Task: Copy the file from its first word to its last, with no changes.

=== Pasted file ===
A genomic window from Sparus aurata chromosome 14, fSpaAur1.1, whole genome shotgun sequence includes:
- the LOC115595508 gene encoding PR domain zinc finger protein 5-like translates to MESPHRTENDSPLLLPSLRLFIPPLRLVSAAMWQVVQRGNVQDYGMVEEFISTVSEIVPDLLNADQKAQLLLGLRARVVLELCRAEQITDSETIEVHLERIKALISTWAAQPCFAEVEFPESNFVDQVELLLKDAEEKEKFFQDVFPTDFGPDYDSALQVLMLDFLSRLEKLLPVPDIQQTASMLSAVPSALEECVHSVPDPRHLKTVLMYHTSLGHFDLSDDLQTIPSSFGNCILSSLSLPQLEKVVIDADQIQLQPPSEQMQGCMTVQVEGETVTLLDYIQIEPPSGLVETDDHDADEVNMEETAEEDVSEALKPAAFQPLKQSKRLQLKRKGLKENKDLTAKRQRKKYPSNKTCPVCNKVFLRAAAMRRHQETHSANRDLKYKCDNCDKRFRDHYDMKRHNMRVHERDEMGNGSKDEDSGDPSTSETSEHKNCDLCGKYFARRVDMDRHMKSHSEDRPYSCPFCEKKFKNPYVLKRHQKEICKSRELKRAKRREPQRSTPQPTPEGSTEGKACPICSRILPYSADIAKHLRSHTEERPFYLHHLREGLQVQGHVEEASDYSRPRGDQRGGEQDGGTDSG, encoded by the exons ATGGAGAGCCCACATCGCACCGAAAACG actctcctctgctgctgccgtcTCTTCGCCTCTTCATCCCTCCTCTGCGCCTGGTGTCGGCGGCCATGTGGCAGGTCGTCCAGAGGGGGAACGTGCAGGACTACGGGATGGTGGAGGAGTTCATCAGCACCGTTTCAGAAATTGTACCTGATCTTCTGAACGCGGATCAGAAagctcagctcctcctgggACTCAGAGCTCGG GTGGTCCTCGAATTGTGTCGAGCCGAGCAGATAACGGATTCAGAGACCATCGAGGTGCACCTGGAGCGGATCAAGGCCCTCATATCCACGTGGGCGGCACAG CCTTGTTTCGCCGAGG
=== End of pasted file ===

A genomic window from Sparus aurata chromosome 14, fSpaAur1.1, whole genome shotgun sequence includes:
- the LOC115595508 gene encoding PR domain zinc finger protein 5-like translates to MESPHRTENDSPLLLPSLRLFIPPLRLVSAAMWQVVQRGNVQDYGMVEEFISTVSEIVPDLLNADQKAQLLLGLRARVVLELCRAEQITDSETIEVHLERIKALISTWAAQPCFAEVEFPESNFVDQVELLLKDAEEKEKFFQDVFPTDFGPDYDSALQVLMLDFLSRLEKLLPVPDIQQTASMLSAVPSALEECVHSVPDPRHLKTVLMYHTSLGHFDLSDDLQTIPSSFGNCILSSLSLPQLEKVVIDADQIQLQPPSEQMQGCMTVQVEGETVTLLDYIQIEPPSGLVETDDHDADEVNMEETAEEDVSEALKPAAFQPLKQSKRLQLKRKGLKENKDLTAKRQRKKYPSNKTCPVCNKVFLRAAAMRRHQETHSANRDLKYKCDNCDKRFRDHYDMKRHNMRVHERDEMGNGSKDEDSGDPSTSETSEHKNCDLCGKYFARRVDMDRHMKSHSEDRPYSCPFCEKKFKNPYVLKRHQKEICKSRELKRAKRREPQRSTPQPTPEGSTEGKACPICSRILPYSADIAKHLRSHTEERPFYLHHLREGLQVQGHVEEASDYSRPRGDQRGGEQDGGTDSG, encoded by the exons ATGGAGAGCCCACATCGCACCGAAAACG actctcctctgctgctgccgtcTCTTCGCCTCTTCATCCCTCCTCTGCGCCTGGTGTCGGCGGCCATGTGGCAGGTCGTCCAGAGGGGGAACGTGCAGGACTACGGGATGGTGGAGGAGTTCATCAGCACCGTTTCAGAAATTGTACCTGATCTTCTGAACGCGGATCAGAAagctcagctcctcctgggACTCAGAGCTCGG GTGGTCCTCGAATTGTGTCGAGCCGAGCAGATAACGGATTCAGAGACCATCGAGGTGCACCTGGAGCGGATCAAGGCCCTCATATCCACGTGGGCGGCACAG CCTTGTTTCGCCGAGG